Important Things to Know About IV Fluids During Labour

Important Things to Know About IV Fluids During Labour

8 Mar 2022 | 4 min Read

Sayani Basu

Author | 607 Articles

IV stands for intravenous. An IV is a flexible catheter that is placed in your vein (usually in your hand or lower arm) during labour, to administer fluids, pitocin to help your uterus cramp down and not bleed, antibiotics, or pain-relieving medication. 

In some hospitals, it’s a standard practice to give intravenous lines (an IV) during labour. Expecting mums receive IV fluid therapy to maintain adequate hydration. The three most common IV solutions for labouring women are normal saline, Ringer’s lactate, and dextrose solutions.

According to research, fluids to women during childbirth help to reduce the risk of caesarean section, and shorten labour. However, other hospitals may not give the expecting mum an IV fluid unless there’s a need.

Is it always needed? Why is an IV needed in labour? Here’s everything you need to know about IVs.

Why Are IV Fluids Needed During Labour?

IV fluids are placed as a precaution to prevent dehydration during labour. | Image Source: freepik

IV fluids are placed as a precaution to prevent dehydration. It becomes all the more important especially if an expecting mum is not allowed to intake fluids or drink water during labour. It prepares you for an emergency that necessitates medication.

Labour pain involves extreme pressure. Expecting mums also experience severe menstrual cramps during labour. In order to perform such a difficult task, it is important to keep the expecting mum hydrated.

IV fluids are also required in case:

  • you have a high risk of complications
  • you have an epidural
  • you need to be induced using pitocin
  • you need antibiotics or other medication during labour
  • you are having a c-section

Is An IV Fluid Always Needed?

If a pregnant woman has no complicated medical history and has normal labour, she is allowed to eat and drink. This means she is hydrated. Hence, an IV is not needed in such a scenario.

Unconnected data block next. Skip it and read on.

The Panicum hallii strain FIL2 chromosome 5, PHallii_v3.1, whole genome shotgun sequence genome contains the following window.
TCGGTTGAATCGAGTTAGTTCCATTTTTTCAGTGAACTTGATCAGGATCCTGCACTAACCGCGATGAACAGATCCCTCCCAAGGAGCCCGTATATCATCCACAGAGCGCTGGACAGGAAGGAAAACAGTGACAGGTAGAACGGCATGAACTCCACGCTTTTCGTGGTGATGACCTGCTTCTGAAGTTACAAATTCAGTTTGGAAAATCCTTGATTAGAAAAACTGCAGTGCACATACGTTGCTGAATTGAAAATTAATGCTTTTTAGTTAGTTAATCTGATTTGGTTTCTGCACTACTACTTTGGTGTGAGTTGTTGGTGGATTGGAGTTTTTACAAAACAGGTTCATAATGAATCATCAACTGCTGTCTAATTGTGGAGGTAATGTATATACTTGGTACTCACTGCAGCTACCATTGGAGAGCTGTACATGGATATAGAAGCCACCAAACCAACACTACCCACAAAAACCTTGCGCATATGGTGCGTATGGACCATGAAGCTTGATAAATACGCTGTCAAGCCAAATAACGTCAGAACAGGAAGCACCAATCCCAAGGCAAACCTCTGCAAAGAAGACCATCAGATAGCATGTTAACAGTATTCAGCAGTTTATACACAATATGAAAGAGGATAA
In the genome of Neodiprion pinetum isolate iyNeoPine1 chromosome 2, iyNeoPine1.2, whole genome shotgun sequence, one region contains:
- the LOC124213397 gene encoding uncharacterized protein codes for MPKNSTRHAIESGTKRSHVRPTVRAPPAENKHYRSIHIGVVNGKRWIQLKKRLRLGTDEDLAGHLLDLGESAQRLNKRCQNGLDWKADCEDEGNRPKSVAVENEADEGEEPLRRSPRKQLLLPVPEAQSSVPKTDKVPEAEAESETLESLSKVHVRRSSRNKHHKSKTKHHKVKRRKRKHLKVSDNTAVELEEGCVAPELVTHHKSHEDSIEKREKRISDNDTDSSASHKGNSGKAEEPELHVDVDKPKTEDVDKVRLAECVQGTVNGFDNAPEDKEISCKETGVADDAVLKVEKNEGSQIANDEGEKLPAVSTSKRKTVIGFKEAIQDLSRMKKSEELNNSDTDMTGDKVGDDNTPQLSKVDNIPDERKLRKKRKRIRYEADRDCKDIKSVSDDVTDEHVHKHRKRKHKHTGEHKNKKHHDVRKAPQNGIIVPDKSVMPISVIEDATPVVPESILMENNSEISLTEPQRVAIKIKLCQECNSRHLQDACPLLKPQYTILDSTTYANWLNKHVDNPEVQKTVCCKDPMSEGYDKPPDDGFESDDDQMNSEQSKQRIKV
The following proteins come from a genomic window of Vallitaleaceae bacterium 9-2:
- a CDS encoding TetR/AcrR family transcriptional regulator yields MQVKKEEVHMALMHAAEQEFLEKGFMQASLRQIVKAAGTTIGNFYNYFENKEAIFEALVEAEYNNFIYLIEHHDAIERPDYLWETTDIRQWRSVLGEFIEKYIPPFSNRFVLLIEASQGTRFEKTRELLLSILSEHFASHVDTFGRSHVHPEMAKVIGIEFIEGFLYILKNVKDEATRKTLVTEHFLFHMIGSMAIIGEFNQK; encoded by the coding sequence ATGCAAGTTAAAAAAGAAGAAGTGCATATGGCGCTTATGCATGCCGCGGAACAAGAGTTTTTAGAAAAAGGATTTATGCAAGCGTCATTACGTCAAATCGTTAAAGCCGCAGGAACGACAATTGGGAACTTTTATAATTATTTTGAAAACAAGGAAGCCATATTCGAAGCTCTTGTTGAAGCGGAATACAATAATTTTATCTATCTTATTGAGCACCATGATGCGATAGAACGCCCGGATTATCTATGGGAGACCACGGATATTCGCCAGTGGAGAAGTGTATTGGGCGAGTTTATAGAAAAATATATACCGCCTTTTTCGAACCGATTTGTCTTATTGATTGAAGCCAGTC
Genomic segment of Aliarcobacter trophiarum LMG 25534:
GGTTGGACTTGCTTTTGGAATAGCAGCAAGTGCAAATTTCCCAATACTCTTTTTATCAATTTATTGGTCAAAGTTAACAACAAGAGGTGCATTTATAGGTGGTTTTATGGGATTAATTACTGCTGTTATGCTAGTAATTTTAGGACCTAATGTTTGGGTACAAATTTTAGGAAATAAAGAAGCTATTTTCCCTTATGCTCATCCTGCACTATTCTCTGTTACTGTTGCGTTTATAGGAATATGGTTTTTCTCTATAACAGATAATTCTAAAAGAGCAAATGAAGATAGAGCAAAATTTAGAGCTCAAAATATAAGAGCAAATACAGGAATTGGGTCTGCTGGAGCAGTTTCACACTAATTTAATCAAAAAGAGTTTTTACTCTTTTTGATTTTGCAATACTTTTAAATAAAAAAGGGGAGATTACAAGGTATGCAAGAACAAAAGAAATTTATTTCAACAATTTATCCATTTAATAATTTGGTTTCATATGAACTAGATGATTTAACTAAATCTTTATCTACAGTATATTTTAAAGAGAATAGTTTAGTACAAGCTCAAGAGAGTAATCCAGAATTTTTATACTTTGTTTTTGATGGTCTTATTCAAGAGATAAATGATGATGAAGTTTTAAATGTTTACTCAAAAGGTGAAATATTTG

It completely depends on the hospital’s policy. But an IV is not always needed and the expecting mum has the right to refuse it.

Side Effects of IV Fluids

There are some risks of taking IV fluids. Some of the side-effects are:

  1. Edema: Due to excessive fluid retention, various body parts tend to swell. The body already has to lose excessive fluid that is accumulated during the pregnancy term. So, excessive hydration can cause complications that last for days.
Excessive fluid retention causes swelling in the breasts and it becomes difficult for the infant to latch for a feed. | Image Source: freepik
  1. Challenges in Breastfeeding: As the excessive fluid retention causes swelling in the breasts too, it becomes difficult for the infant to latch for a feed. It can also be painful for the mums to breastfeed. Due to difficulty in latching, there wouldn’t be proper stimulation for milk production. As a result, the body could reduce the milk formation. In such a case, edema would make pumping of milk difficult even when the mum tries to pump.
  1. Restricted movement: Unnecessary intake of IV fluids can restrict your movement in the labour room. If you are not comfortable and safe during the birthing process, it affects your hormone production, a requisite for a successful delivery. Your hand might become sore if a plastic catheter is inserted in it for long hours. This in turn, affects the labour.

In addition to these, retained fluid can also lead to weight loss in the child after delivery.

Are There Alternatives to IV fluids During Labour?

There’s one alternative to an IV fluid. A heparin or saline lock can be attached to your IV catheter.

This small device has a portal so that your doctors can plug tubing in at any time. It would keep the blood in the catheter from clotting. In this way, you can get fluids or medications whenever you need them, without having to be tethered to an IV pole.

Expecting women who can stay orally hydrated and do not have an epidural, an IV fluid may not be necessary. But If she is unable to stay hydrated due to excessive nausea or vomiting, an IV fluid is necessary.



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